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Statistically Derived Subtypes and Associations with Cerebrospinal Fluid and Genetic Biomarkers in Mild Cognitive Impairment: A Latent Profile Analysis

Published online by Cambridge University Press:  05 June 2017

Joel S. Eppig
Affiliation:
San Diego State University/University of California, San Diego, Joint Doctoral Program in Clinical Psychology, San Diego, California
Emily C. Edmonds
Affiliation:
Department of Psychiatry, University of California San Diego, School of Medicine, La Jolla, California Veterans Affairs San Diego Healthcare System, San Diego, California
Laura Campbell
Affiliation:
Veterans Affairs San Diego Healthcare System, San Diego, California
Mark Sanderson-Cimino
Affiliation:
San Diego State University/University of California, San Diego, Joint Doctoral Program in Clinical Psychology, San Diego, California
Lisa Delano-Wood
Affiliation:
Department of Psychiatry, University of California San Diego, School of Medicine, La Jolla, California Veterans Affairs San Diego Healthcare System, San Diego, California
Mark W. Bondi*
Affiliation:
Department of Psychiatry, University of California San Diego, School of Medicine, La Jolla, California Veterans Affairs San Diego Healthcare System, San Diego, California
*
Correspondence and reprint requests to: Mark W. Bondi, VA San Diego Healthcare System (116B), 3350 La Jolla Village Drive, San Diego, CA 92161. E-mail: mbondi@ucsd.edu

Abstract

Objectives: Research demonstrates heterogeneous neuropsychological profiles among individuals with mild cognitive impairment (MCI). However, few studies have included visuoconstructional ability or used latent mixture modeling to statistically identify MCI subtypes. Therefore, we examined whether unique neuropsychological MCI profiles could be ascertained using latent profile analysis (LPA), and subsequently investigated cerebrospinal fluid (CSF) biomarkers, genotype, and longitudinal clinical outcomes between the empirically derived classes. Methods: A total of 806 participants diagnosed by means of the Alzheimer’s Disease Neuroimaging Initiative (ADNI) MCI criteria received a comprehensive neuropsychological battery assessing visuoconstructional ability, language, attention/executive function, and episodic memory. Test scores were adjusted for demographic characteristics using standardized regression coefficients based on “robust” normal control performance (n=260). Calculated Z-scores were subsequently used in the LPA, and CSF-derived biomarkers, genotype, and longitudinal clinical outcome were evaluated between the LPA-derived MCI classes. Results: Statistical fit indices suggested a 3-class model was the optimal LPA solution. The three-class LPA consisted of a mixed impairment MCI class (n=106), an amnestic MCI class (n=455), and an LPA-derived normal class (n=245). Additionally, the amnestic and mixed classes were more likely to be apolipoprotein e4+ and have worse Alzheimer’s disease CSF biomarkers than LPA-derived normal subjects. Conclusions: Our study supports significant heterogeneity in MCI neuropsychological profiles using LPA and extends prior work (Edmonds et al., 2015) by demonstrating a lower rate of progression in the approximately one-third of ADNI MCI individuals who may represent “false-positive” diagnoses. Our results underscore the importance of using sensitive, actuarial methods for diagnosing MCI, as current diagnostic methods may be over-inclusive. (JINS, 2017, 23, 564–576)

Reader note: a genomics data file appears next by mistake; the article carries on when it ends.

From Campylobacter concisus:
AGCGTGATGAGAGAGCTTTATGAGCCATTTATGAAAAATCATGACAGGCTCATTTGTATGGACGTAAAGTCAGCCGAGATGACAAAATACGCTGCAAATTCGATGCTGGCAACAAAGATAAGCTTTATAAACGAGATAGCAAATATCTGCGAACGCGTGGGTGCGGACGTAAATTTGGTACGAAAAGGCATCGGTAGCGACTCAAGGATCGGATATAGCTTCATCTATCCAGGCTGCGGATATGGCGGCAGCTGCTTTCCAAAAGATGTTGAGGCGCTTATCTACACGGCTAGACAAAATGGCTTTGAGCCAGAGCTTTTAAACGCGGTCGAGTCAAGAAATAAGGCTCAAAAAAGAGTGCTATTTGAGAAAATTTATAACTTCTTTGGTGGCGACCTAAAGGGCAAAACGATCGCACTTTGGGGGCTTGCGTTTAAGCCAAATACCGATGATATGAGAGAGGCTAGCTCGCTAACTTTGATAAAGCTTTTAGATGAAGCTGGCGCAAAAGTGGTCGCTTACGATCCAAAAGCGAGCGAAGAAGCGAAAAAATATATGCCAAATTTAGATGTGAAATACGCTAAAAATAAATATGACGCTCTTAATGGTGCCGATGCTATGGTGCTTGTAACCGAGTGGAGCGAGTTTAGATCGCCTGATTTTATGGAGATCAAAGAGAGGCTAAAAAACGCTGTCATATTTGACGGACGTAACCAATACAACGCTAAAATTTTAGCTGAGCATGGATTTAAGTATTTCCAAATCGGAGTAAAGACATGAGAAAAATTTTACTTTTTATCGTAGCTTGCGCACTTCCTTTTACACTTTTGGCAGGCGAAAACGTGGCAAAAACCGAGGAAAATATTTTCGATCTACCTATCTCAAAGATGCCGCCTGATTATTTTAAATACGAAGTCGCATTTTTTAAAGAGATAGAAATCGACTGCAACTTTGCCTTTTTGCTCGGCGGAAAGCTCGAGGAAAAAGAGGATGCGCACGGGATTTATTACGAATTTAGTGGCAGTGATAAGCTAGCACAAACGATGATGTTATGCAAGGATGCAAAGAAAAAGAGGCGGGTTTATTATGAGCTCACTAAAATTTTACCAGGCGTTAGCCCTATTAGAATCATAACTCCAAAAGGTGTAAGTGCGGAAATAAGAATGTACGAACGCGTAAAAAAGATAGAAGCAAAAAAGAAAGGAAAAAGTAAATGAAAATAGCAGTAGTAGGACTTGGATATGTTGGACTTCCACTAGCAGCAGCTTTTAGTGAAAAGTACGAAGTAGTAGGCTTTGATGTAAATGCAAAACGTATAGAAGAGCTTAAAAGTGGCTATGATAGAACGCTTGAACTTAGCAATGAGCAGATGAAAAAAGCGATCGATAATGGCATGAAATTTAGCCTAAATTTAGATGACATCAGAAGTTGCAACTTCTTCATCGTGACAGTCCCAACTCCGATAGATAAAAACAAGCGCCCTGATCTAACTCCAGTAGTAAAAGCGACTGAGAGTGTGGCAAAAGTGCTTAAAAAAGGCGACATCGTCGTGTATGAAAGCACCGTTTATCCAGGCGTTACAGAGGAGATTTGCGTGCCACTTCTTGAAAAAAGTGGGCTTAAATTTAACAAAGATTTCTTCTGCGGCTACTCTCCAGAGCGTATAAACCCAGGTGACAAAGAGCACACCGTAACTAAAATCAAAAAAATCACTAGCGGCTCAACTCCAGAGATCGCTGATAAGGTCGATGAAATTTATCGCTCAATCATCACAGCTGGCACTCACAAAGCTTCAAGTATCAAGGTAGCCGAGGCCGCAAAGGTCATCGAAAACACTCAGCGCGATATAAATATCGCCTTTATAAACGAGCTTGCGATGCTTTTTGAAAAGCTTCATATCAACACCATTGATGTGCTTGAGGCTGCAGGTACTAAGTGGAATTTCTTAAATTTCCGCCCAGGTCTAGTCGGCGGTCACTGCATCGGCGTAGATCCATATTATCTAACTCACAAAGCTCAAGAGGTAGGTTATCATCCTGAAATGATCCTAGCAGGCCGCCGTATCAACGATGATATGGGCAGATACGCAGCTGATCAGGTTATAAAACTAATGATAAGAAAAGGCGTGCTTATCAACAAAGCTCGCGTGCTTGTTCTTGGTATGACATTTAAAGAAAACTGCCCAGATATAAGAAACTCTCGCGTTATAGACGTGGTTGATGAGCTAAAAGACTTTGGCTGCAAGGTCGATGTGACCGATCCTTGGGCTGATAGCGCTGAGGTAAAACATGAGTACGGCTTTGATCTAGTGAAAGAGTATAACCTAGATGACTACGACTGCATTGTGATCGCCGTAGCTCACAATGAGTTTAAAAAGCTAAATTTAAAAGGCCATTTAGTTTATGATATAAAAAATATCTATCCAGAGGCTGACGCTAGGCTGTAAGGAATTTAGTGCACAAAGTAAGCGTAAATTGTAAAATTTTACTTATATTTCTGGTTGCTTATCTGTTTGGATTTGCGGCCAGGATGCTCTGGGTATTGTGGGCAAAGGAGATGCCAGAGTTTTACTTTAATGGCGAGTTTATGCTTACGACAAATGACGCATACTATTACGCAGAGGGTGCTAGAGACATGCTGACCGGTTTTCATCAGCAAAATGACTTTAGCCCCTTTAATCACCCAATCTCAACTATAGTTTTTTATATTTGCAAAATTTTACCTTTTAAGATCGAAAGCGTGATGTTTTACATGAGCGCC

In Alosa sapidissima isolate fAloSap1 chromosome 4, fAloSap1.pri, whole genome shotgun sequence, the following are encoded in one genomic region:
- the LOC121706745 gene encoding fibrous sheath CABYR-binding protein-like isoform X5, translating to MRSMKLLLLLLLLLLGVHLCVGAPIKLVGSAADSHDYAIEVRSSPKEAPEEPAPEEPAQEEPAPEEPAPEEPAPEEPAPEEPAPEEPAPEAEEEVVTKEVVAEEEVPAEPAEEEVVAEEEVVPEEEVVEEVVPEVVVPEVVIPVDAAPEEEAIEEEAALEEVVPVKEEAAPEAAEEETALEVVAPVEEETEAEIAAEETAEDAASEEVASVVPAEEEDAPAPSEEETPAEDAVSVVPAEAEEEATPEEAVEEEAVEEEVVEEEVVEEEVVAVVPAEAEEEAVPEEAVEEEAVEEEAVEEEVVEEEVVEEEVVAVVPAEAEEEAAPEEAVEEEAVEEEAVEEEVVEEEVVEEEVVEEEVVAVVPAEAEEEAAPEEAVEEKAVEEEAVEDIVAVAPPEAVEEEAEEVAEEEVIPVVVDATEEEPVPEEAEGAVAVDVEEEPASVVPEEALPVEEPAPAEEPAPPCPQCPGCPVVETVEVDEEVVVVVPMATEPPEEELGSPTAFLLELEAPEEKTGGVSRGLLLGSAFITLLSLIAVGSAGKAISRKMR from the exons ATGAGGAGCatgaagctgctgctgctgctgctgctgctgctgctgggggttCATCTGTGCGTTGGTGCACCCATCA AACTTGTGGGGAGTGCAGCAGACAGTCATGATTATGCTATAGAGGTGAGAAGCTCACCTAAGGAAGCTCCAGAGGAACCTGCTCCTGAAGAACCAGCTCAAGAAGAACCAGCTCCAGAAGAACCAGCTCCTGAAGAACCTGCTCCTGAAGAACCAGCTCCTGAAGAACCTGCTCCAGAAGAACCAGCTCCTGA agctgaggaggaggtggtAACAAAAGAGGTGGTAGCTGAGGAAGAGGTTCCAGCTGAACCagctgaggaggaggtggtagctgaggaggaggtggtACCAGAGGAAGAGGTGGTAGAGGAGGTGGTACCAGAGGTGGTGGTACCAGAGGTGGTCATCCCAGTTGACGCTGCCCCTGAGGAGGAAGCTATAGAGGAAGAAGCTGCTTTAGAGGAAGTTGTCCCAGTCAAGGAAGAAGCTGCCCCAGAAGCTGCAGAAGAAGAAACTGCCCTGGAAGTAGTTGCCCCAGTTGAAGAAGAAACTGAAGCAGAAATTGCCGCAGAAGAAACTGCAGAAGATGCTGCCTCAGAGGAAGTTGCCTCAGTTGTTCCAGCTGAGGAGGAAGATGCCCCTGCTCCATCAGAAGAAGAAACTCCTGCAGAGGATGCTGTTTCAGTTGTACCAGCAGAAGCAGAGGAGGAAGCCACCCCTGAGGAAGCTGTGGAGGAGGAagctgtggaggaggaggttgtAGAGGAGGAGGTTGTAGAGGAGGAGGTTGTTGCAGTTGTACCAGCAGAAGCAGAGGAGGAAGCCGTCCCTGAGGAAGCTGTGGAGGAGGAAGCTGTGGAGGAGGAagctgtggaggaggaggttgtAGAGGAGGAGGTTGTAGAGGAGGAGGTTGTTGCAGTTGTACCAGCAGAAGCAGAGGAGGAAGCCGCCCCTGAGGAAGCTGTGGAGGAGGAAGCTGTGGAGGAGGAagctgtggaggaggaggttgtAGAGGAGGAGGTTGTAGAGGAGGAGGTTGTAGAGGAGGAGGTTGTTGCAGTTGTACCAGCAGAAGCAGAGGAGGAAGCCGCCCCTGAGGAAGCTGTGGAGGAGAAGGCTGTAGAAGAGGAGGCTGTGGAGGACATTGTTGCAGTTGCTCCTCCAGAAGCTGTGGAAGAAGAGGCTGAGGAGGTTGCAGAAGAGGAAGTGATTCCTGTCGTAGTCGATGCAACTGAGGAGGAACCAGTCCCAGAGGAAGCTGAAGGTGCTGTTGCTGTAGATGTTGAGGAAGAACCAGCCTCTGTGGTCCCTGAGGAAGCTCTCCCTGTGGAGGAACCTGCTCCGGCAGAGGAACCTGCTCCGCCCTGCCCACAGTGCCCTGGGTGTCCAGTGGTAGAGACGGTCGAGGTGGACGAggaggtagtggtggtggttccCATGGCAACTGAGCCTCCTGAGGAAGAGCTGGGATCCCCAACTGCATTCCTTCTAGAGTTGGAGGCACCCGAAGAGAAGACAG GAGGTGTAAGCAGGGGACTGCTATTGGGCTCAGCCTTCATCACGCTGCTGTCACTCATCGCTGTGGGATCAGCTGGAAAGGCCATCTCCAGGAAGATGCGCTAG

Type
Research Articles
Copyright
Copyright © The International Neuropsychological Society 2017 

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Footnotes

*

Data used in preparation of this article were obtained from the ADNI database (http://adni.loni.usc.edu). As such, the investigators within the ADNI contributed to the design and implementation of the ADNI and/or provided data but did not participate in analysis or writing of this article. A complete listing of ADNI investigators can be found at http://adni.loni.usc.edu/wp-content/uploads/how_to_apply/ADNI_Acknowledgement_List.pdf.

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